Pharmaceutical Aseptic Manufacturing Process Terms , Terminology and Definations.

We are providing some terms and their meanings , definations which you all may be aware of , eventhough looking at increasing demand  for them as referance on a single page , we are happy to publish them over this post today.  

We are also going to start a series of training documents for pharmaceutical proffesionals and students who keep intrest in sterile dosage form manufacturing in coming days.

Pharmaceutical Aseptic Manufacturing Process Terms , Terminology and Definations.

Air lock- A small room with interlocked doors, constructed to maintain air pressure control between adjoining rooms (generally with different air cleanliness standards). The intent of an aseptic processing airlock is to preclude ingress of particulate matter and microorganism contamination from a lesser controlled area.

Alert Level- An established microbial or airborne particle level giving early warning of potential drift from normal operating conditions and triggers appropriate scrutiny and follow-up to address the potential problem. Alert levels are always lower than action levels.

Action Level- An established microbial or airborne particle level that, when exceeded, should trigger appropriate investigation and corrective action based on the investigation.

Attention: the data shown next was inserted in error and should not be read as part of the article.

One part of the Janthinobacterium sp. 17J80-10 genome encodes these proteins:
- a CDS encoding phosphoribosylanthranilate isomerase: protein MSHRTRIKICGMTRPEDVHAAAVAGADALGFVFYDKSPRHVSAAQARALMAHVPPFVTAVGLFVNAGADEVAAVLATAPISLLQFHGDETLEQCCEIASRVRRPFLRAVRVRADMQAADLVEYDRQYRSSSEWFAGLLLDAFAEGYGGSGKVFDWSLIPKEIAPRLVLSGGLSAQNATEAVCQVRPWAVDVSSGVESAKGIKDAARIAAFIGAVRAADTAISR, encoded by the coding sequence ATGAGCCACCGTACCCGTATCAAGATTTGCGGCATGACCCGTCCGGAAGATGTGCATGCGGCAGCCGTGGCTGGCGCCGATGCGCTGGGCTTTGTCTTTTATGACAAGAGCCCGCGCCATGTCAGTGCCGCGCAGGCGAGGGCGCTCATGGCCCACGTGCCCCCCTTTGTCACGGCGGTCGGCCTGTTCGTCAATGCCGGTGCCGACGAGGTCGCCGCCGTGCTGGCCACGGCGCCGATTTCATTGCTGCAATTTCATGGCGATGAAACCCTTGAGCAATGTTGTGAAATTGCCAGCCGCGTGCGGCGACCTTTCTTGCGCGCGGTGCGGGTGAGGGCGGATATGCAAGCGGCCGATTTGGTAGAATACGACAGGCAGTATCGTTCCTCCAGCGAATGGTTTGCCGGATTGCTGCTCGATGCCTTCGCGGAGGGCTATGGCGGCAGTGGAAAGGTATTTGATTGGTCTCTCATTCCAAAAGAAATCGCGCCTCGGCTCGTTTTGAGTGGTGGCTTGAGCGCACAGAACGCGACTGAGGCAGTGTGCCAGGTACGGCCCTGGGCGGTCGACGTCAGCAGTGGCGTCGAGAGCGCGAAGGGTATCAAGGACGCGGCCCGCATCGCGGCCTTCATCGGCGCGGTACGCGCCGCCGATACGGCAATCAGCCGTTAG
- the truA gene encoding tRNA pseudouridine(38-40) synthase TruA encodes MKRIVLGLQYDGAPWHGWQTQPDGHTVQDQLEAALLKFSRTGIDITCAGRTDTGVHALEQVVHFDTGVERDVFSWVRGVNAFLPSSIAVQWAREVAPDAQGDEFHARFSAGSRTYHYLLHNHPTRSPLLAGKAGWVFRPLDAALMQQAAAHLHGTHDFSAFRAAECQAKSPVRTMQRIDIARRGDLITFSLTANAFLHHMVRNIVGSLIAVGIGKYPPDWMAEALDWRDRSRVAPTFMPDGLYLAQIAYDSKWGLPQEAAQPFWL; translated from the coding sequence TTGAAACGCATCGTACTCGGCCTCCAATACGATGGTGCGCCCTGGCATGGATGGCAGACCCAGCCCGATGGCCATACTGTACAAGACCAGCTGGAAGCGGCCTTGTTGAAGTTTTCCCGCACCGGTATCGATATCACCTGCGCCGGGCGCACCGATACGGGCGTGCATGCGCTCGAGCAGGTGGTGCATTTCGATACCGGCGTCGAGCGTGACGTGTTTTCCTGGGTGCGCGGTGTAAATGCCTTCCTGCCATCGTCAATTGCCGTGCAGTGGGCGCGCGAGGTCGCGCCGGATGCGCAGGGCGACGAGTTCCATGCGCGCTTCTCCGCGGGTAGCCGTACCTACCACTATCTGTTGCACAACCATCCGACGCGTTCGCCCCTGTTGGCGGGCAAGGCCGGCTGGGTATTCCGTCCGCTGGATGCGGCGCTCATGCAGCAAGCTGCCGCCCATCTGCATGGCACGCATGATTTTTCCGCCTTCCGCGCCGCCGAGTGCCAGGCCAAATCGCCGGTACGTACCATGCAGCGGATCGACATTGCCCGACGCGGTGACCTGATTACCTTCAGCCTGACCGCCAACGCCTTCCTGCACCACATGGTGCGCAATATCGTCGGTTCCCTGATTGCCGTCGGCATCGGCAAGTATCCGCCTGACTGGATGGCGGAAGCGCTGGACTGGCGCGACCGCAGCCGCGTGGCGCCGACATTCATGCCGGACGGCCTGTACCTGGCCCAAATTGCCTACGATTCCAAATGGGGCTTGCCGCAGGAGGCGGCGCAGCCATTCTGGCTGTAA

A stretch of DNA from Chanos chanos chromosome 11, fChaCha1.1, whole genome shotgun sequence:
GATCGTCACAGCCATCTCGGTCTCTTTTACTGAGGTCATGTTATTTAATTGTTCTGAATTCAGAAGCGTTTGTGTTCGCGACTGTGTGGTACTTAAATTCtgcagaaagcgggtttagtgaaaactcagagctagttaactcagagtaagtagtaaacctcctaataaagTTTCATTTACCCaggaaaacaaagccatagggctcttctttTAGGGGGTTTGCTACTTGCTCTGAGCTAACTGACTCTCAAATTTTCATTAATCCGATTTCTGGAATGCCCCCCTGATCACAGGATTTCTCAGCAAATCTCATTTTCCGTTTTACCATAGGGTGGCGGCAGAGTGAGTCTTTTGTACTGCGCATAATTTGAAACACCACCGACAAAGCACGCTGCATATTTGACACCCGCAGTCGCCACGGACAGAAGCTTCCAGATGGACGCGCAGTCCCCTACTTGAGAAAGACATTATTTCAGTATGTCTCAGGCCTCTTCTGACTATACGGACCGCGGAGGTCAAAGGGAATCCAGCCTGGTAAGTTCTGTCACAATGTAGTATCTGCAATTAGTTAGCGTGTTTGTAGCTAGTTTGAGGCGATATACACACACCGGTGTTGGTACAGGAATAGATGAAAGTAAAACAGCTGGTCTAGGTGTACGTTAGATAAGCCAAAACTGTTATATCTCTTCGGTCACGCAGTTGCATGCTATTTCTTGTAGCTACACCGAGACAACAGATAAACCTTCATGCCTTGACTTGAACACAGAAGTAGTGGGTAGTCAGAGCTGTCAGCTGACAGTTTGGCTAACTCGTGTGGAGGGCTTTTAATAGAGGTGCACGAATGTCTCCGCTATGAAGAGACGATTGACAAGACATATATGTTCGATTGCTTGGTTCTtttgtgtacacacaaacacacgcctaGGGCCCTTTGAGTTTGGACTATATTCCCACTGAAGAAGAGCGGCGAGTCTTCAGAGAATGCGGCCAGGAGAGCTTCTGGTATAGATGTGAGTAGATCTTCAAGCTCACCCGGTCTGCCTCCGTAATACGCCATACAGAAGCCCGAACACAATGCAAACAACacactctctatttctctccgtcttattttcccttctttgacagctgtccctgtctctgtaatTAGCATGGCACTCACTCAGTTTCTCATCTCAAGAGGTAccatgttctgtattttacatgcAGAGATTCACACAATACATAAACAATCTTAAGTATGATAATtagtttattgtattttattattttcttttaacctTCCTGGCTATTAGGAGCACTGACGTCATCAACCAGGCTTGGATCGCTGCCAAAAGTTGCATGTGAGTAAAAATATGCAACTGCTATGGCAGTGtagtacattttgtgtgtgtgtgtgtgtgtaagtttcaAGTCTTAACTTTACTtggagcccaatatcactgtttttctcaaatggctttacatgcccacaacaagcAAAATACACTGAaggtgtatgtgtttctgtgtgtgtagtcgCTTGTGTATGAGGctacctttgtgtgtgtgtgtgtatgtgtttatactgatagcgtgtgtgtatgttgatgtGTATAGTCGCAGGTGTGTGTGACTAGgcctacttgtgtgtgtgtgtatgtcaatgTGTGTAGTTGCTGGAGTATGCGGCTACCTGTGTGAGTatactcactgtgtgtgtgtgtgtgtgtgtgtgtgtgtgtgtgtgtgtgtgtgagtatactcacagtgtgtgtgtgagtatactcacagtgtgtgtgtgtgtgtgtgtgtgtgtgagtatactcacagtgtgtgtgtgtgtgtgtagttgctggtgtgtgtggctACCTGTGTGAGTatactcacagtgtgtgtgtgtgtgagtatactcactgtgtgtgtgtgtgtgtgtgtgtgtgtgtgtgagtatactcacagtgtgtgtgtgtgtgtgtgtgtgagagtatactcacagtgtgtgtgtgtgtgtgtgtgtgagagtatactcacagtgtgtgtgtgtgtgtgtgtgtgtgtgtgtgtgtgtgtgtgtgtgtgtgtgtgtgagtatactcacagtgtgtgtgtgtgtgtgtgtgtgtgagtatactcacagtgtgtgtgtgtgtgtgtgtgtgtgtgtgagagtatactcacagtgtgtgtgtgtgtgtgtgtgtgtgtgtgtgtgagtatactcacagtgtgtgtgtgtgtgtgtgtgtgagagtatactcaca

Aseptic Manufacturing Area- The classified part of a facility that includes the aseptic processing room and ancillary cleanrooms. For purposes of this document, this term is synonymous with “aseptic processing facility” as used in the segregated segment context.

Aseptic Processing Facility- A building, or segregated segment of it, containing cleanrooms in which air supply, materials, and equipment are regulated to control microbial and particle contamination.

Aseptic Processing Room- A room in which one or more aseptic activities or processes is performed.

Asepsis- A state of control attained by using an aseptic work area and performing activities in a manner that precludes microbiological contamination of the exposed sterile product.

Bioburden- The total number of microorganisms associated with a specific item prior to sterilization.

Barrier- A physical partition that affords aseptic processing area (ISO 5) protection by partially separating it from the surrounding area.